The above title is what my 10 year old son yelled out of frustration as he watched his hamburger smothered in ketchup fall out of his hands, quickly landing on EVERYTHING. His blaming the burger, but not the hands that held it, made me chuckle. Obviously if the burger was designed differently this would not have happened, right? Or would he have dropped any kind of sandwich at that exact moment because his hands were not holding it correctly? A usability or user issue?

I describe this incident as a very loose parallel to UX issues that we often see during usability testing. How do we know if a usability issue is truly the fault of the interface? The debate has gone on for years, where many would argue that there is no such thing as “user error” –  that it’s always an issue with the product; while some may claim that no interface/design will have a 100% success rate for users.

  • Your participant didn’t see the search bar. Was it because it wasn’t where they expected it to be or was it because it truly was not in a clear or obvious place?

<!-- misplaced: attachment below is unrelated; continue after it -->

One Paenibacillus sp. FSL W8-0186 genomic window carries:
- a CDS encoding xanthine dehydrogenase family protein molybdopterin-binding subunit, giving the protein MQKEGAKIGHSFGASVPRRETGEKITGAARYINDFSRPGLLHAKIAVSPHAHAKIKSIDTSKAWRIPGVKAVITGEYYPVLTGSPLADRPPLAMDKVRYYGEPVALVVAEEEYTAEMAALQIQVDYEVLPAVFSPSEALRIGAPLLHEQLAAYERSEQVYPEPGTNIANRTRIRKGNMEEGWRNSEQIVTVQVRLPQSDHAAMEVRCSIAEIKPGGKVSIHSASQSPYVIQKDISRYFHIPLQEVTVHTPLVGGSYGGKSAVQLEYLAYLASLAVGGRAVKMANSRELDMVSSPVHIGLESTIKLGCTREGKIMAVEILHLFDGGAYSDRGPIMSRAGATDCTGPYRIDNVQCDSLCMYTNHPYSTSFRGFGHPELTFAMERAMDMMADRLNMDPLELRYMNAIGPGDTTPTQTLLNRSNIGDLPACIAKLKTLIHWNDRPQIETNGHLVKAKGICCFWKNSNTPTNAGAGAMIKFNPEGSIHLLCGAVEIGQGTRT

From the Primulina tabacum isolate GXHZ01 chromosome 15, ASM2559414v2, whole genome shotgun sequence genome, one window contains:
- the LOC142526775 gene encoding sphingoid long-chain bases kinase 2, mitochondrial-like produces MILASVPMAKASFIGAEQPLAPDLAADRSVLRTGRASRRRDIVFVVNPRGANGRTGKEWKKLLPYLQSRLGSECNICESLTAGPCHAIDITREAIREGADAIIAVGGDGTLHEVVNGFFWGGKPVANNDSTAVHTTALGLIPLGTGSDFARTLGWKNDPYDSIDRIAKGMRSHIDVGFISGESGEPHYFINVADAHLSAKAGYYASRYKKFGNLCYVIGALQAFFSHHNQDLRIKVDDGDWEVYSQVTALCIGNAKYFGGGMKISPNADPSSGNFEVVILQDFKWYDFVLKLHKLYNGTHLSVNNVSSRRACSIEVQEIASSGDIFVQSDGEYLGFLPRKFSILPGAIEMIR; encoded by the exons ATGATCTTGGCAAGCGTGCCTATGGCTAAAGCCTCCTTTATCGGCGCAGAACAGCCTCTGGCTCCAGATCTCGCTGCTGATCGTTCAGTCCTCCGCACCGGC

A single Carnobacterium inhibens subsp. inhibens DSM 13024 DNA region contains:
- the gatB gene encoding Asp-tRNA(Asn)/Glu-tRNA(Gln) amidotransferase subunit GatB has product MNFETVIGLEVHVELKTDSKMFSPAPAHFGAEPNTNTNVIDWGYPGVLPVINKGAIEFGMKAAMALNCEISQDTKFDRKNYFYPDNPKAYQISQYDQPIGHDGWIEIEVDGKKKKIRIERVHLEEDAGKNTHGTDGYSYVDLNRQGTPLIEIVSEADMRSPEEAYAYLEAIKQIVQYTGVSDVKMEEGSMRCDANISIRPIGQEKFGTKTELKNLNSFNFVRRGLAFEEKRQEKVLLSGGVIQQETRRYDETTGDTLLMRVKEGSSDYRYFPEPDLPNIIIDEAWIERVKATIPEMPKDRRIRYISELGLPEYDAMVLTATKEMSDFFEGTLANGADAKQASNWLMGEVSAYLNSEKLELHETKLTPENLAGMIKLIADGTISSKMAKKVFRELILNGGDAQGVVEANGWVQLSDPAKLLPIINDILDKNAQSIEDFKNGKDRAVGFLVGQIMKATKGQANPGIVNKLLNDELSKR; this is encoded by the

• A participant doesn’t go to the “correct” link during a task. Did they not understand where to go because the task was not phrased in a way they would have expected, or is the interface really preventing completion?
  • The user didn’t notice the ad you wanted them to see. Was it because it was not prominent enough or did the messaging not resonate or make sense to them?

There are many other examples; those are just a few of the more common ones.

Regardless of what the task and results are – it is important to note during testing that people tend to blame themselves even when it’s not their fault, so be mindful and patient.

Generally, things will resolve to whether or not the interface works within standard expectations. It’s our role as experts to know what those standards are and how to make sure they constantly evolve while technology expands, without reinventing what already works.

With any UI design, if you deviate too far outside of what users generally expect, you run the risk of them missing features or not knowing how it would work. However, if we design for every person’s expectations could there be one perfect interface? Or, more importantly…one perfect spill-proof sandwich?